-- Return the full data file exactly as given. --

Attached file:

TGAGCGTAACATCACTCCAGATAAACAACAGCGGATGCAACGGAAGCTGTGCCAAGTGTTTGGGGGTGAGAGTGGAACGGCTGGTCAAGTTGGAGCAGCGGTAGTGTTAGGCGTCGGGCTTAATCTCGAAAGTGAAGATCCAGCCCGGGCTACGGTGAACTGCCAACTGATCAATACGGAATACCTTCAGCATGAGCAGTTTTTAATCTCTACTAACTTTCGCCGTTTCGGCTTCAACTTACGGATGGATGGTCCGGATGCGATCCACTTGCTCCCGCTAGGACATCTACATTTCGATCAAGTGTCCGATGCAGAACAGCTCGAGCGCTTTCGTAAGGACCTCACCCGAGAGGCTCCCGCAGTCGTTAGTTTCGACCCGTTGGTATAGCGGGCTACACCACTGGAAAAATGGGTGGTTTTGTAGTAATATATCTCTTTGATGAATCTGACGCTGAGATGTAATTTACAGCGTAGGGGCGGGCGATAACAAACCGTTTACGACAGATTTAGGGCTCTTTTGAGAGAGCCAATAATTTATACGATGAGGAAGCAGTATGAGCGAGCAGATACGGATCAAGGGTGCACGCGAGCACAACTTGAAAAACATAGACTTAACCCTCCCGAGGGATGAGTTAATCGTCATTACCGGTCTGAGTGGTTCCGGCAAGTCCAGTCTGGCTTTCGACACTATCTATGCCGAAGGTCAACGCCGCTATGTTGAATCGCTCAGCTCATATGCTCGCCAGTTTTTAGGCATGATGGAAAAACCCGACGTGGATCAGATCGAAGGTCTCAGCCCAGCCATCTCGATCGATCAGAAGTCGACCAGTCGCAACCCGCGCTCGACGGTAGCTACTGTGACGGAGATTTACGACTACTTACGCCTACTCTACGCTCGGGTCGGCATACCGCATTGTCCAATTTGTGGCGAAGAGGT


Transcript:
TGAGCGTAACATCACTCCAGATAAACAACAGCGGATGCAACGGAAGCTGTGCCAAGTGTTTGGGGGTGAGAGTGGAACGGCTGGTCAAGTTGGAGCAGCGGTAGTGTTAGGCGTCGGGCTTAATCTCGAAAGTGAAGATCCAGCCCGGGCTACGGTGAACTGCCAACTGATCAATACGGAATACCTTCAGCATGAGCAGTTTTTAATCTCTACTAACTTTCGCCGTTTCGGCTTCAACTTACGGATGGATGGTCCGGATGCGATCCACTTGCTCCCGCTAGGACATCTACATTTCGATCAAGTGTCCGATGCAGAACAGCTCGAGCGCTTTCGTAAGGACCTCACCCGAGAGGCTCCCGCAGTCGTTAGTTTCGACCCGTTGGTATAGCGGGCTACACCACTGGAAAAATGGGTGGTTTTGTAGTAATATATCTCTTTGATGAATCTGACGCTGAGATGTAATTTACAGCGTAGGGGCGGGCGATAACAAACCGTTTACGACAGATTTAGGGCTCTTTTGAGAGAGCCAATAATTTATACGATGAGGAAGCAGTATGAGCGAGCAGATACGGATCAAGGGTGCACGCGAGCACAACTTGAAAAACATAGACTTAACCCTCCCGAGGGATGAGTTAATCGTCATTACCGGTCTGAGTGGTTCCGGCAAGTCCAGTCTGGCTTTCGACACTATCTATGCCGAAGGTCAACGCCGCTATGTTGAATCGCTCAGCTCATATGCTCGCCAGTTTTTAGGCATGATGGAAAAACCCGACGTGGATCAGATCGAAGGTCTCAGCCCAGCCATCTCGATCGATCAGAAGTCGACCAGTCGCAACCCGCGCTCGACGGTAGCTACTGTGACGGAGATTTACGACTACTTACGCCTACTCTACGCTCGGGTCGGCATACCGCATTGTCCAATTTGTGGCGAAGAGGT